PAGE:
Sunday, May 10, 2015

aves says, 'i love moms!'

We had been plodding along the past little while, adjusting to life with 2 kids in school now, no more nanny and just trying to get the daily grind sorted between work, school, kid’s activities and everything in between.  It had been the usual, busy family stuff.

Then, toward the end of January, we had the proverbial perfect storm of events that sort of churned up our lives.  And now, 3.5 months later, I think the clouds are slowly parting, and as I start to see the sky again, I notice that the storm has shifted things in our world a bit.

In January, my work situation left me in a position where Brian and I started talking about whether it was time for me to leave my job.  The work situation coupled with the kids recently transitioning from having a nanny to going to out-of-school care and then dealing with stuff with Josh, led me to believe that it might be time to slow down the pace for awhile and focus on the kids.

I have never been in the position where I was unemployed and not fully looking for work (except for maternity leave, which was, mentally, a different kind of unemployed).  It was a scary idea for me to contemplate that I would be unemployed with my first priority as the kids, and not finding another job.  But Brian and I decided we could manage it financially, so we decided to go for it.

At the beginning of February, I left my job.  It was strangely cathartic.  The day after, I felt mildly exuberant.  I was so relieved to not have to worry about work stresses, but I knew there was a long, unknown road ahead.  It was strange to admit, but I had just made the choice to be a stay-at-home mom for the next little while!  

Here’s the thing though: I’m good at my job.  I’m good at work.  And I like work interactions.  I have previously come to the realization that for me, work is easy.  The things I do at work are intuitive and come natural to me.  For me, it’s the parenting part that’s hard.  I have no clue what I’m doing when it comes to raising my kids.  Not only do I have no clue, but I also can’t hear my intuition when it comes to parenting.  So, I had just given up the thing I know, that comes natural to me and replaced it full time with the thing that daily makes me feel like I’m incompetent and not worthy.  Ha.

For the first month and a bit, all I did was decompress.  It took me this long to get myself to believe that now that I was not juggling my career job with my mom job, I was still just as ‘important’.  I found myself continuing to network, getting in touch with past colleagues and tried to keep my finger on my career pulse.  At the same time, I was figuring out how to deal with Josh’s stuff as well as trying to reconnect with family life (our nanny had just left us at the beginning of January, so reconnecting with family life was on-going).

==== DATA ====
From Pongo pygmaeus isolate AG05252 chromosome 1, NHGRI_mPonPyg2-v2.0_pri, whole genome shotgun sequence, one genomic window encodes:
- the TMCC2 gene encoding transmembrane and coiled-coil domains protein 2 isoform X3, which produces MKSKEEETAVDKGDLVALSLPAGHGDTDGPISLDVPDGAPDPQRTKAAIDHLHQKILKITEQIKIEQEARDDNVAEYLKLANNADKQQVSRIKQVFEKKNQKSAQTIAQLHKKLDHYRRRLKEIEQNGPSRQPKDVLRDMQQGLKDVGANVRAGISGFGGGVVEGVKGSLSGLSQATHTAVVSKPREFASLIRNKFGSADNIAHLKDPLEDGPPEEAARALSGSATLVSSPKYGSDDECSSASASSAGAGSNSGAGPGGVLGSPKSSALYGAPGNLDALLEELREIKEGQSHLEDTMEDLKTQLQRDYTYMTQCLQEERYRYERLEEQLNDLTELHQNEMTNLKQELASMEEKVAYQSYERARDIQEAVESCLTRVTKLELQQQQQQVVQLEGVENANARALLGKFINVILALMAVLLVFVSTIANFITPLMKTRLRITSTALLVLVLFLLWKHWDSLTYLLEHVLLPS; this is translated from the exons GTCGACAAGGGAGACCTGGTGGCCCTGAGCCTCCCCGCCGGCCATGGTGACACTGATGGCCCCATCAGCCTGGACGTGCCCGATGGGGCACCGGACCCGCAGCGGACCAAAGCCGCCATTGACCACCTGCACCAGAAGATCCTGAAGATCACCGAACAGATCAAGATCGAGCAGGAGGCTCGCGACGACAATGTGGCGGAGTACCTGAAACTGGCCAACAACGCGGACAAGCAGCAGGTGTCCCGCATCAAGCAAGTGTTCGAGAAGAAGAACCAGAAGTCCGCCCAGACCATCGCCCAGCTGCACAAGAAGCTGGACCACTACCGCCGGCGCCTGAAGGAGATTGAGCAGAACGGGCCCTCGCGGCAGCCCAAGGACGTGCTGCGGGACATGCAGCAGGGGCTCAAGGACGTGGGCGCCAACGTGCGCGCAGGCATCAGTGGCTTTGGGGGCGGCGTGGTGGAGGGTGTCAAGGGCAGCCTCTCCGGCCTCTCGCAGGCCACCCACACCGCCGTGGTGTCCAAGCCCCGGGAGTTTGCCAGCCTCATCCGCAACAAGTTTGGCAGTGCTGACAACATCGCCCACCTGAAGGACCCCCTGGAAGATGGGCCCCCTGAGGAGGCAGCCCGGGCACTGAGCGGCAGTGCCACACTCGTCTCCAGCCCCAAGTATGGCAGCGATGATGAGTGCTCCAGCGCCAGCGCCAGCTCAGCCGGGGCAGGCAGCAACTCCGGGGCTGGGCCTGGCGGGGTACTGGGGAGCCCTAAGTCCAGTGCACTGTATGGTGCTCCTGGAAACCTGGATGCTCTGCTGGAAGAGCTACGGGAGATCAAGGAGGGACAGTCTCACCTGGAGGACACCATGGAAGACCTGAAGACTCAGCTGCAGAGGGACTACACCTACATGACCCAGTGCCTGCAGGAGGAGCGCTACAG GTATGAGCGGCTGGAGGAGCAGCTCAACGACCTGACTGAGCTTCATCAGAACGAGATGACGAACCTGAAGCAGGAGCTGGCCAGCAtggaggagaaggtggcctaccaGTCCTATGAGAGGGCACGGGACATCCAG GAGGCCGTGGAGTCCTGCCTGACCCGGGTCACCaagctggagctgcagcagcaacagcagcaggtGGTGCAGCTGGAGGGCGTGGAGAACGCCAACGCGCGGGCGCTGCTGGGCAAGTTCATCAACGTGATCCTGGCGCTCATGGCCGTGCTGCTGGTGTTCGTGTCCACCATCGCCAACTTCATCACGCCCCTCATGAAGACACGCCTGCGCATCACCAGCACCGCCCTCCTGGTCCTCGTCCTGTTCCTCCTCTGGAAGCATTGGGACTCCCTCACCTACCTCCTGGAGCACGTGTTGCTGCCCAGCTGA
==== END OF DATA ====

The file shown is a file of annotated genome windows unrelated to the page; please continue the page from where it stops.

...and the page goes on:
It was very strange for me.  I felt a bit lost in understanding what I ‘needed’ to be doing.  Remember: even though I was technically a stay-at-home mom, there were 2 distinguishing factors:

1.  The kids were still in out-of-school care.  We didn’t want to lose our spots and we didn’t want there to be too much change to the kid’s routine.  So, I was a stay-at-home mom with child care.  Can you say ‘Real Housewives of New Westminster’?!  Ha.

2. I still had looking for a job hanging over my head.  How could I be unemployed and not be looking for another job?!  I was having trouble accepting this.

I don’t think I ever fully accepted that it was ok for me to be at home and not doing some sort of job search.  I guess the responsibility is so engrained in me.  But I think that one thing that I was able to finally accept, was that there was a place for me as an unemployed person who was spending more time with her family.   And in accepting this, I was able to reaffirm some of the truths I already knew about myself.  Like, I hate house cleaning and even if I have all day to do it, I still won’t.  And I need the different kind of mental stimulation that my work brings.  I need the work challenges that I can solve intuitively and feel confident about my decisions.  And, as selfish as it sounds, I can never get enough “me time”.